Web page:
When I asked Sweeney if he thought that the landscape of consoles had shifted, he agreed. “Yeah, I think this is a fundamental change in the way the console industry operates,” he said. I think it's been a long time coming in recognizing this is possible. You could imagine this approach being extended out in the future once we have 100 million gamers on the current generation of consoles. No console company would desire to start over from scratch but would continue to deliver more and more performance with hardware upgrades every few years.”
Sweeney believes that this new approach is a win-win for both sides, “I think that's an incredibly smart approach,” he said, “both to benefit gamers and to make industry economics more palatable for game developers.”
Those players worried they may have to fork over hundreds of dollars every few short years to get a new console may be relieved to hear Sweeney’s take. “As consoles gain performance, we will be eager to take advantage, and we won't need to leave the earlier console gamers behind,” he said. “We can continue to sustain, continue to run on the current devices for the foreseeable future.”
Clarifying what he meant by “foreseeable future,” Sweeney mentioned that future consoles could potentially be relevant for “a decade or more.” These sentiments coincide with what’s happening on the PC, considering a high-end gaming PC from 10 years ago is still largely able to play most modern games, albeit with fettered graphical features compared to a modern gaming rig.
Sweeney’s also excited to play around with the different graphical bells and whistles the two tiers of consoles will offer, “We can decide exactly what features we can turn on in each of the two cases,” he said, “and really polish the game heavily for both cases and not have to worry about all of these intermediate points.”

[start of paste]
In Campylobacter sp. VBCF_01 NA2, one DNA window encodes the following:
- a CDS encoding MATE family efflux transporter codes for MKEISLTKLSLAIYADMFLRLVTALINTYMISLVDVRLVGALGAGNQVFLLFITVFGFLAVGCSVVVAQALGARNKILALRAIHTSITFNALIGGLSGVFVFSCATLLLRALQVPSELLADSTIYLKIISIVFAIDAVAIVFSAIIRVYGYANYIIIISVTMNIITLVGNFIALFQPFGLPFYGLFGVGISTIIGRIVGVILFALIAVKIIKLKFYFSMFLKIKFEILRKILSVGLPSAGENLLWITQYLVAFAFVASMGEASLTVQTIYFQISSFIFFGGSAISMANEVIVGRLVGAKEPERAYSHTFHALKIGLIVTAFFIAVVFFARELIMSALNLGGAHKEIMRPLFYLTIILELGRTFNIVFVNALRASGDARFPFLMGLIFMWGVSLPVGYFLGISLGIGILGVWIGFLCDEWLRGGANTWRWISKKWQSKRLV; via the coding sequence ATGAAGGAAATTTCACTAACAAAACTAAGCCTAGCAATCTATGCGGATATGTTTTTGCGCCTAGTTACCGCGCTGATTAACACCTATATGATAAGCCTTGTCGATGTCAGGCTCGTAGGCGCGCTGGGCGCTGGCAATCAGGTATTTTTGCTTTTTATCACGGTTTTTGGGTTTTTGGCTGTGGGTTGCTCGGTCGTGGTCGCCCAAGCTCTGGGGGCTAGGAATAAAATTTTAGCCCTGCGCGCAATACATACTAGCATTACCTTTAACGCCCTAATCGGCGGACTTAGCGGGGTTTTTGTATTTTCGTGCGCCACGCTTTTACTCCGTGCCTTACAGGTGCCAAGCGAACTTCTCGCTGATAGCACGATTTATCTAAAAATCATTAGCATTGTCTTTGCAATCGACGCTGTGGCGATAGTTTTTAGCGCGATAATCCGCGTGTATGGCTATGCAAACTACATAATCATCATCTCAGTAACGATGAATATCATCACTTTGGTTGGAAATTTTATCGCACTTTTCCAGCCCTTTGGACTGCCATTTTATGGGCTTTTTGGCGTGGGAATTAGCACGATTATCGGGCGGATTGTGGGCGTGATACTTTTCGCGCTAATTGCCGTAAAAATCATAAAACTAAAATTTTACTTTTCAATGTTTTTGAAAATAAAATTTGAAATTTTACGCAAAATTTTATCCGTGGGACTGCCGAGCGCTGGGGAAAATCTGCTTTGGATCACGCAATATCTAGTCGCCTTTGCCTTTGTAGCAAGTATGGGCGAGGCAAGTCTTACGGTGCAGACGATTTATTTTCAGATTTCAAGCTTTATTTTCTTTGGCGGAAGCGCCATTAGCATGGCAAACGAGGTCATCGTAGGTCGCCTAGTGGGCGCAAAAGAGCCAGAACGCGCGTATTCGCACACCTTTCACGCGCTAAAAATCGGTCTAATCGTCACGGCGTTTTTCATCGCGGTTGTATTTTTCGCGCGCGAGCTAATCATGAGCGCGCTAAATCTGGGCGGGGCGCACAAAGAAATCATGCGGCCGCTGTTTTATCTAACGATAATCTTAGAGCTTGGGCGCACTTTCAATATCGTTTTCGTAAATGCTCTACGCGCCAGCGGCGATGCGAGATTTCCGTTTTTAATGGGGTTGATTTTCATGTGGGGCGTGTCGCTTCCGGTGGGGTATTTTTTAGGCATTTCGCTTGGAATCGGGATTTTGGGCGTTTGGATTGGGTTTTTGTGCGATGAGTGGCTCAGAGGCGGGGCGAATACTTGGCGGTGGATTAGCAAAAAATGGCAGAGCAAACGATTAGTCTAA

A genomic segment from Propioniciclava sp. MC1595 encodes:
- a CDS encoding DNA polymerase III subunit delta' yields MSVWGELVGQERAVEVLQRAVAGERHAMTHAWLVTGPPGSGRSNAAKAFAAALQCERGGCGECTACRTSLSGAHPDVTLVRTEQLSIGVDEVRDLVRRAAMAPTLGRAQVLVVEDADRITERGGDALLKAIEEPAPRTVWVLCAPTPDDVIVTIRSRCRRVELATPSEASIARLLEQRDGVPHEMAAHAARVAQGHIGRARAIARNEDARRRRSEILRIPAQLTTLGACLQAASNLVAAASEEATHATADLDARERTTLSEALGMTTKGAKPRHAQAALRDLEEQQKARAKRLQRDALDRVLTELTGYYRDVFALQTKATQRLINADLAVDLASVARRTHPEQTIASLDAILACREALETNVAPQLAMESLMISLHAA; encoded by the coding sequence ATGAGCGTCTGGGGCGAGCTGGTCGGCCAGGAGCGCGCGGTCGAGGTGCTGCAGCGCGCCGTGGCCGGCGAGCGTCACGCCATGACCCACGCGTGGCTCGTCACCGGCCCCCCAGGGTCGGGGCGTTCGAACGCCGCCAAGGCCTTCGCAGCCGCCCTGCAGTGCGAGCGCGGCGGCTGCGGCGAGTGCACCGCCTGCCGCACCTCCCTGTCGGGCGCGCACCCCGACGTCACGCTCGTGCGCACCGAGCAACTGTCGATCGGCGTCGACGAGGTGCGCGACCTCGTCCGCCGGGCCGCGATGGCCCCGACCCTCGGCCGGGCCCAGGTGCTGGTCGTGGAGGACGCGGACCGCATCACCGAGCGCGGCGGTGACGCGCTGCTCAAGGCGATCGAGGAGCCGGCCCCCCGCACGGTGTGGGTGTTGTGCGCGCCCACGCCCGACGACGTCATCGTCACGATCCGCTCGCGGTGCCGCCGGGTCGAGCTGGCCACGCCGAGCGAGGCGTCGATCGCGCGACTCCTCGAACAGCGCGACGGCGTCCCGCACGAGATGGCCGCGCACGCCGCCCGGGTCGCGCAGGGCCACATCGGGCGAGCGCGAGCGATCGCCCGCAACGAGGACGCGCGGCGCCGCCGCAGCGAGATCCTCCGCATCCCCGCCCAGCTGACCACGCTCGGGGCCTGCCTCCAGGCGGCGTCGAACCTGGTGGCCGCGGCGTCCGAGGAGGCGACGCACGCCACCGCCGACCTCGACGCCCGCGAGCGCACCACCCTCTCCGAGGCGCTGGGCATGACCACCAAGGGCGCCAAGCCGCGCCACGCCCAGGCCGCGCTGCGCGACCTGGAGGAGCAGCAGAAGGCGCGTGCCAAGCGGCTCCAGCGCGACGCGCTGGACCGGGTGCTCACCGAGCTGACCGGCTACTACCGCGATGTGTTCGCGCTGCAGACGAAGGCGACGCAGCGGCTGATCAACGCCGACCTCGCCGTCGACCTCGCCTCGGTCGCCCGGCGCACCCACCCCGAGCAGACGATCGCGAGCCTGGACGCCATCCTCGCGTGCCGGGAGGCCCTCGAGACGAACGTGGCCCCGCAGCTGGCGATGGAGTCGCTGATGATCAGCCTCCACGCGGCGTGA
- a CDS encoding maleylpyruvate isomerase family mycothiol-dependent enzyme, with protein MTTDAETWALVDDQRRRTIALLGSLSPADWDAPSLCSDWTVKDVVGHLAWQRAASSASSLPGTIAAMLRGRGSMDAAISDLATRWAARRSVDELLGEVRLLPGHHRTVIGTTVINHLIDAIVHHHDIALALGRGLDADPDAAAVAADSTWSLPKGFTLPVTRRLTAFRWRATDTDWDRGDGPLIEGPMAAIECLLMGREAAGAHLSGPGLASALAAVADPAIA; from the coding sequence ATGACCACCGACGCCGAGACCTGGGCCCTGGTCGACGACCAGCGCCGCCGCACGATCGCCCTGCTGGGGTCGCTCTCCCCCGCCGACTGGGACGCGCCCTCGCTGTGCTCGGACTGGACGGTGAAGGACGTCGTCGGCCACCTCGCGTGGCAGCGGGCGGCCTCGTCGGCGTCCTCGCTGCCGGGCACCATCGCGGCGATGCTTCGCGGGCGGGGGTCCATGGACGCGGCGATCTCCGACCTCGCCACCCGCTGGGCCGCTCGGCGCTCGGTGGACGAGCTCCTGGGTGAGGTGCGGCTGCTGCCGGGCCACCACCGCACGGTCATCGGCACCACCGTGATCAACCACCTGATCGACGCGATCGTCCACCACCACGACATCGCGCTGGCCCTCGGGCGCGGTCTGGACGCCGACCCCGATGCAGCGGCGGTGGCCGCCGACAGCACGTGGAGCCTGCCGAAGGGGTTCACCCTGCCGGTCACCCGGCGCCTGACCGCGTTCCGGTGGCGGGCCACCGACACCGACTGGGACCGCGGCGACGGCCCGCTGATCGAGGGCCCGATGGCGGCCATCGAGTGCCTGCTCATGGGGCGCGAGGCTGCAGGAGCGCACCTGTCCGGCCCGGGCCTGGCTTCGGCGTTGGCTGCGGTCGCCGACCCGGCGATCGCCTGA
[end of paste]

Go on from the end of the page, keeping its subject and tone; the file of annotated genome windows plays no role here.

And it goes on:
While Project Scorpio will support rendering native 4K graphics, Microsoft won’t force all games to run natively at 2160p on the upcoming console. “We never said we’d mandate 4K frame buffer. We won’t,” Microsoft’s Spencer told Giant Bomb at E3 2016. Instead, the Xbox head said that the company is willing to give control over to the developers. “I think creative freedom and how you want to use the power of the box is something that I always support,” he said. “I came from first party...so putting the right tools in the hands of the creators, the best creators, is our job as the platform.”
Considering that today’s consoles are highly influenced by the smartphone industry, which moves at a super-fast cadence, I asked Sweeney if he could envision consoles following suit with bi-annual or even annual revisions in the future. Sweeney doesn’t think that will happen with consoles. “There's a cost and complexity to an upgrade bidding. Upgrading every year...would create so many points that developers would have to consider and support. That would be hard. I think revisiting console tiers every several years, [where] there's potential for significant performance gains, is very interesting.”
While there’s still a lot we don’t know about the upcoming consoles, one consistent narrative seems to be emerging--the death of the traditional console life cycle.